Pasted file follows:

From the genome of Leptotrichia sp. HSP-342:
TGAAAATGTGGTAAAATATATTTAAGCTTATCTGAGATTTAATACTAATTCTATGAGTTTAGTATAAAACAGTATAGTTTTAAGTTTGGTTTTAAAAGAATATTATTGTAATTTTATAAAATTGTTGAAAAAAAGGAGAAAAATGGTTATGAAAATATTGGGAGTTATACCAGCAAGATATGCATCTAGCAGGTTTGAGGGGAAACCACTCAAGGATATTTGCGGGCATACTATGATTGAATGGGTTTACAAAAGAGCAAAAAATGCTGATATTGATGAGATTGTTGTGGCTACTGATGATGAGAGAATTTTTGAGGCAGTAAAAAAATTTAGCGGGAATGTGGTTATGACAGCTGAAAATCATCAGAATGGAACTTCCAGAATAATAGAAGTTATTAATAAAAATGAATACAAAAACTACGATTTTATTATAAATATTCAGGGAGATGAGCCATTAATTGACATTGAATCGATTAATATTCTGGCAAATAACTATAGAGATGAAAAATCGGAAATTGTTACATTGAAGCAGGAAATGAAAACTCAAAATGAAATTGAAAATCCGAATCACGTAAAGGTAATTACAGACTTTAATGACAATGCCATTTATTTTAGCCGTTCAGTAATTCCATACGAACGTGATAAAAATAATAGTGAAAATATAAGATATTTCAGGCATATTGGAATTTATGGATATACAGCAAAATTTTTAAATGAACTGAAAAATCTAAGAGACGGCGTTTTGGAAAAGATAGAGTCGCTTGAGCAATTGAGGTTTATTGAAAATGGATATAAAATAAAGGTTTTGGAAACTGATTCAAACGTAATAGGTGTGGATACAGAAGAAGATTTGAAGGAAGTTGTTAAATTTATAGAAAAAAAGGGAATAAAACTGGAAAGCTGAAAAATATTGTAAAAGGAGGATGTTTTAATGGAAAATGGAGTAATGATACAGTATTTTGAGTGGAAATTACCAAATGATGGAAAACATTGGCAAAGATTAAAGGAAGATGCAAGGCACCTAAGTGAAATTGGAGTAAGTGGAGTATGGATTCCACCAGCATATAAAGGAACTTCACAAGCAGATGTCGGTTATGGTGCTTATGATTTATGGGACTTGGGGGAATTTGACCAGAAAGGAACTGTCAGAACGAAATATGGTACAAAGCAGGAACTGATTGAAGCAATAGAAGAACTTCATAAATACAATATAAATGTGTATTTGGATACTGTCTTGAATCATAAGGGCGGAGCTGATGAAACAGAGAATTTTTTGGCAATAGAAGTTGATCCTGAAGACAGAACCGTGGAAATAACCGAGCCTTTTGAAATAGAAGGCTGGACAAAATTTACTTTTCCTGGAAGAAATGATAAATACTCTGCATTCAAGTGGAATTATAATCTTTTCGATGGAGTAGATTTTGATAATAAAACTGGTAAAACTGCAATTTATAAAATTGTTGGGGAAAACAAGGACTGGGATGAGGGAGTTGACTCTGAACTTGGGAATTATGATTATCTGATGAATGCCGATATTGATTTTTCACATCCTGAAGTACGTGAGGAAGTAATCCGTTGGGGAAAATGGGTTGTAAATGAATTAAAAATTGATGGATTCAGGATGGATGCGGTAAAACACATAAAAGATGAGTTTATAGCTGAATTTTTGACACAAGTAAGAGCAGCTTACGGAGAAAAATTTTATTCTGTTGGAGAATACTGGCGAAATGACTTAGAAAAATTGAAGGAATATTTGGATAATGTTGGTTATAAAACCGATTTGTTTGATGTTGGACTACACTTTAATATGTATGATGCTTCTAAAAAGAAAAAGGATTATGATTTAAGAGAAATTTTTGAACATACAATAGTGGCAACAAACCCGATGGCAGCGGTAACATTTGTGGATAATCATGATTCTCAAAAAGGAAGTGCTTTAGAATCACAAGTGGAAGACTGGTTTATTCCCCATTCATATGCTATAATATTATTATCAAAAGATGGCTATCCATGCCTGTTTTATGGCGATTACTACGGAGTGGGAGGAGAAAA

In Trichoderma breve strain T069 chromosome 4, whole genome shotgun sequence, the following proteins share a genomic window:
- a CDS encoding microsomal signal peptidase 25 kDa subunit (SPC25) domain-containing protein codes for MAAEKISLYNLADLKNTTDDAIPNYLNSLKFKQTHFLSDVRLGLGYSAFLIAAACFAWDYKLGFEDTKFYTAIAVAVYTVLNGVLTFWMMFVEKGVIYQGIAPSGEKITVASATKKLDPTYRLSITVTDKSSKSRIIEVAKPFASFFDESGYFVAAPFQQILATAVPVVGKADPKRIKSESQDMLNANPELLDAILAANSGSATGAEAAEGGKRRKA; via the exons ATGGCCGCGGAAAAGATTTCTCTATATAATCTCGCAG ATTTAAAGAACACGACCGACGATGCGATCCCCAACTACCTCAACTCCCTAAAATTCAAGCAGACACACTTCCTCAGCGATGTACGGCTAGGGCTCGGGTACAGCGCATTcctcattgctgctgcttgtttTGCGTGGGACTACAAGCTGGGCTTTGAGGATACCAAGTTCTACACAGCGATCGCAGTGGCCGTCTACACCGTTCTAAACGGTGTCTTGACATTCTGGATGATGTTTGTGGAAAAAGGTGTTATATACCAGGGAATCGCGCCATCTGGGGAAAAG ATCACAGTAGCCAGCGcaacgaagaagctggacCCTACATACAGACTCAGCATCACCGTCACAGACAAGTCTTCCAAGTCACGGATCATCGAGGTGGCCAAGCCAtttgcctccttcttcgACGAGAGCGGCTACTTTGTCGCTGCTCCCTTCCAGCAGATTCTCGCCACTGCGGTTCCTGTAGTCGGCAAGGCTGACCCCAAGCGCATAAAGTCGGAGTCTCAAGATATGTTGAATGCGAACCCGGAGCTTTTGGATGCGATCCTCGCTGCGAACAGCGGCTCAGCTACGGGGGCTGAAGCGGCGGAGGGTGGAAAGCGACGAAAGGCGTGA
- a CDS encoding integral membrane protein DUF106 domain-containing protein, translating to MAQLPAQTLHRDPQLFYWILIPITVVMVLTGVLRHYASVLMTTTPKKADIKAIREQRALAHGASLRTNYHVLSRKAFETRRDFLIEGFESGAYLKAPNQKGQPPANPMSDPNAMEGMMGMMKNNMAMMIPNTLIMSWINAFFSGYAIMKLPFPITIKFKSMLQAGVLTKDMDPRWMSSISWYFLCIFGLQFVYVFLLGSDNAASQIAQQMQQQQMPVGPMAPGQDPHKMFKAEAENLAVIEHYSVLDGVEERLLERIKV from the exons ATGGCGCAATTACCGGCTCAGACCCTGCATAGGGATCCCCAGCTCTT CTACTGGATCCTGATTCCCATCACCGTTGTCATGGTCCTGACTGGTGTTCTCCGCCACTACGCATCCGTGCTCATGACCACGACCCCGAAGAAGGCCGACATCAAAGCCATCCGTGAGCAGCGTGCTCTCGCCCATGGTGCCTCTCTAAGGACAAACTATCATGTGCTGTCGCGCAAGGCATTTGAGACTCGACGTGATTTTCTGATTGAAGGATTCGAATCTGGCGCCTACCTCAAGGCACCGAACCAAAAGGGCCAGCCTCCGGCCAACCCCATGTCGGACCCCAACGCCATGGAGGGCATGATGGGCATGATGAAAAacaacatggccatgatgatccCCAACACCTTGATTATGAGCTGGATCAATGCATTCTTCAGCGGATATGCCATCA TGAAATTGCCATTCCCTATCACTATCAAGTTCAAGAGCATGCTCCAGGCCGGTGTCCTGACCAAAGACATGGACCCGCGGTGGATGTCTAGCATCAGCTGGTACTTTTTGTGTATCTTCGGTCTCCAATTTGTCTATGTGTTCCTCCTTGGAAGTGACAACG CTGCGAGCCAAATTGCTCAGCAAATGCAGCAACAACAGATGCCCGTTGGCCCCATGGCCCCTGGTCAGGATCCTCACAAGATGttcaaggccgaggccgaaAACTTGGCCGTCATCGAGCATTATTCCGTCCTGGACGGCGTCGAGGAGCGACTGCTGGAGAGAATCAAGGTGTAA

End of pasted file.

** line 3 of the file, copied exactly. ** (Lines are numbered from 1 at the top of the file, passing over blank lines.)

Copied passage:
In Trichoderma breve strain T069 chromosome 4, whole genome shotgun sequence, the following proteins share a genomic window: